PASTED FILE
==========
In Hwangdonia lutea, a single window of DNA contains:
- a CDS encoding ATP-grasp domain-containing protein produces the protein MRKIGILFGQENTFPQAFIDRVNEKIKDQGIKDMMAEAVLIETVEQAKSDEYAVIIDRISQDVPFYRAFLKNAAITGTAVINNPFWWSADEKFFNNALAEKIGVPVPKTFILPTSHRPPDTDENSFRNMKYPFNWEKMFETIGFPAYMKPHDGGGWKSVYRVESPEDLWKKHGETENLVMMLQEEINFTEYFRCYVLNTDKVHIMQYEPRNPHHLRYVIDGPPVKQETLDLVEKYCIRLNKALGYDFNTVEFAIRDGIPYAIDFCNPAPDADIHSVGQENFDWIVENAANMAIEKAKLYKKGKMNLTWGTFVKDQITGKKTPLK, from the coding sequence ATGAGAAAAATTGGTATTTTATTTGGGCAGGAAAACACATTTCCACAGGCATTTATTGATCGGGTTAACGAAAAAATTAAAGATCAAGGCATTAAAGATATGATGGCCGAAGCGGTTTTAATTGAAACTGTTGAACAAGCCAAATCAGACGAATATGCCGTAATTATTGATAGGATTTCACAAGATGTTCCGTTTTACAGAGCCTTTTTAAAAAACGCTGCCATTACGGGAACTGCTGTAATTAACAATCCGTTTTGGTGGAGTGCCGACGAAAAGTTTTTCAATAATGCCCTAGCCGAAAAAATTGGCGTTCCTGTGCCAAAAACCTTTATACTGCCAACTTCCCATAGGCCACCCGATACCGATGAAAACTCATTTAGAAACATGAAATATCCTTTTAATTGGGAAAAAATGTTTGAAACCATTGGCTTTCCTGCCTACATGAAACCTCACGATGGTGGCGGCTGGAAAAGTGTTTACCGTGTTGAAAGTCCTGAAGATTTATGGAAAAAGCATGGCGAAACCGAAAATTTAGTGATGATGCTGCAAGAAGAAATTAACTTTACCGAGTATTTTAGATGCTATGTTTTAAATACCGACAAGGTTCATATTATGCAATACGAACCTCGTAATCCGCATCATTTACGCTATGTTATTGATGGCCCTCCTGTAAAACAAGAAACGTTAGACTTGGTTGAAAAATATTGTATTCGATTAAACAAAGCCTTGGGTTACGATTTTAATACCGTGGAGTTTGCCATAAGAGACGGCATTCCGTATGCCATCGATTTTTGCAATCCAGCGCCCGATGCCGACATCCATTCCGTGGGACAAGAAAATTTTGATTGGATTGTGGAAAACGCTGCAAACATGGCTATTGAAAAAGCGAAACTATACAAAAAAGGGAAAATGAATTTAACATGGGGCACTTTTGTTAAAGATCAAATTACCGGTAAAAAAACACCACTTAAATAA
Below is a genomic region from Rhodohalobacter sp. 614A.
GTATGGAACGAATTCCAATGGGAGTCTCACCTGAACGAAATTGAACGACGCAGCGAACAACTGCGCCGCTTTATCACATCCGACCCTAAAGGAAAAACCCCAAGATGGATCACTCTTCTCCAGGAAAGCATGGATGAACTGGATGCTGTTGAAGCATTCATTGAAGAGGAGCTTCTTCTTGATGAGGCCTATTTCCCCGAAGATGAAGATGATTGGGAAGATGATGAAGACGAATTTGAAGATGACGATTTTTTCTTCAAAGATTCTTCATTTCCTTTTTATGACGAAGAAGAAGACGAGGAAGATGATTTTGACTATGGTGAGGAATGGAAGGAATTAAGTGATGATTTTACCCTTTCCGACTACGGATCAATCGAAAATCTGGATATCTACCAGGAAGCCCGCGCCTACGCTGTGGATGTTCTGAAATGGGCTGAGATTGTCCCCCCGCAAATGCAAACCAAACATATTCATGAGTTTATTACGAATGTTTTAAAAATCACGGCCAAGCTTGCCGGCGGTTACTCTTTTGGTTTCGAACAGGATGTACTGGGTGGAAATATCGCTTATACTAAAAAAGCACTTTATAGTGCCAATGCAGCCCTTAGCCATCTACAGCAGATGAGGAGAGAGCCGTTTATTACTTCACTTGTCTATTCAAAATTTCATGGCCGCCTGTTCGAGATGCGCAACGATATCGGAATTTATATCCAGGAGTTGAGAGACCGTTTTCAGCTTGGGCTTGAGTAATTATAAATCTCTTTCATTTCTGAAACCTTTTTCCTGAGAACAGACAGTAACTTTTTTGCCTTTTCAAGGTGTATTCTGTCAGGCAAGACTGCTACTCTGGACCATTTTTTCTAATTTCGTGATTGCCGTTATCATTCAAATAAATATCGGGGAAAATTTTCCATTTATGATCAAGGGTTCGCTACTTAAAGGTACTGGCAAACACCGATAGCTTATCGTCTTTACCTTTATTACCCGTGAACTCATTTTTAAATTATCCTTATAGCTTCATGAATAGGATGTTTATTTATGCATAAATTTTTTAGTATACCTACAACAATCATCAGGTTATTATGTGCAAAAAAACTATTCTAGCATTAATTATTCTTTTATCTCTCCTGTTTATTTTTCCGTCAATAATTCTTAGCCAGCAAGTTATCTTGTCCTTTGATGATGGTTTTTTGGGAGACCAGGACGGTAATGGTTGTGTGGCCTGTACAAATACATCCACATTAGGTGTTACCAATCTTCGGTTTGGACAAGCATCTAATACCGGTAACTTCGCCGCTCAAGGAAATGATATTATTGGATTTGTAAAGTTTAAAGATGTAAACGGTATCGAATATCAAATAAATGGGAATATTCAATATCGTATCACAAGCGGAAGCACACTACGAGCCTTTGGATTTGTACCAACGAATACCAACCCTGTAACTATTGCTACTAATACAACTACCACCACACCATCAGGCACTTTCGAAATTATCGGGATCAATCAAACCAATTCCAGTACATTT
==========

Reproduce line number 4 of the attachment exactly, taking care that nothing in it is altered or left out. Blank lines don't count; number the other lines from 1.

GTATGGAACGAATTCCAATGGGAGTCTCACCTGAACGAAATTGAACGACGCAGCGAACAACTGCGCCGCTTTATCACATCCGACCCTAAAGGAAAAACCCCAAGATGGATCACTCTTCTCCAGGAAAGCATGGATGAACTGGATGCTGTTGAAGCATTCATTGAAGAGGAGCTTCTTCTTGATGAGGCCTATTTCCCCGAAGATGAAGATGATTGGGAAGATGATGAAGACGAATTTGAAGATGACGATTTTTTCTTCAAAGATTCTTCATTTCCTTTTTATGACGAAGAAGAAGACGAGGAAGATGATTTTGACTATGGTGAGGAATGGAAGGAATTAAGTGATGATTTTACCCTTTCCGACTACGGATCAATCGAAAATCTGGATATCTACCAGGAAGCCCGCGCCTACGCTGTGGATGTTCTGAAATGGGCTGAGATTGTCCCCCCGCAAATGCAAACCAAACATATTCATGAGTTTATTACGAATGTTTTAAAAATCACGGCCAAGCTTGCCGGCGGTTACTCTTTTGGTTTCGAACAGGATGTACTGGGTGGAAATATCGCTTATACTAAAAAAGCACTTTATAGTGCCAATGCAGCCCTTAGCCATCTACAGCAGATGAGGAGAGAGCCGTTTATTACTTCACTTGTCTATTCAAAATTTCATGGCCGCCTGTTCGAGATGCGCAACGATATCGGAATTTATATCCAGGAGTTGAGAGACCGTTTTCAGCTTGGGCTTGAGTAATTATAAATCTCTTTCATTTCTGAAACCTTTTTCCTGAGAACAGACAGTAACTTTTTTGCCTTTTCAAGGTGTATTCTGTCAGGCAAGACTGCTACTCTGGACCATTTTTTCTAATTTCGTGATTGCCGTTATCATTCAAATAAATATCGGGGAAAATTTTCCATTTATGATCAAGGGTTCGCTACTTAAAGGTACTGGCAAACACCGATAGCTTATCGTCTTTACCTTTATTACCCGTGAACTCATTTTTAAATTATCCTTATAGCTTCATGAATAGGATGTTTATTTATGCATAAATTTTTTAGTATACCTACAACAATCATCAGGTTATTATGTGCAAAAAAACTATTCTAGCATTAATTATTCTTTTATCTCTCCTGTTTATTTTTCCGTCAATAATTCTTAGCCAGCAAGTTATCTTGTCCTTTGATGATGGTTTTTTGGGAGACCAGGACGGTAATGGTTGTGTGGCCTGTACAAATACATCCACATTAGGTGTTACCAATCTTCGGTTTGGACAAGCATCTAATACCGGTAACTTCGCCGCTCAAGGAAATGATATTATTGGATTTGTAAAGTTTAAAGATGTAAACGGTATCGAATATCAAATAAATGGGAATATTCAATATCGTATCACAAGCGGAAGCACACTACGAGCCTTTGGATTTGTACCAACGAATACCAACCCTGTAACTATTGCTACTAATACAACTACCACCACACCATCAGGCACTTTCGAAATTATCGGGATCAATCAAACCAATTCCAGTACATTT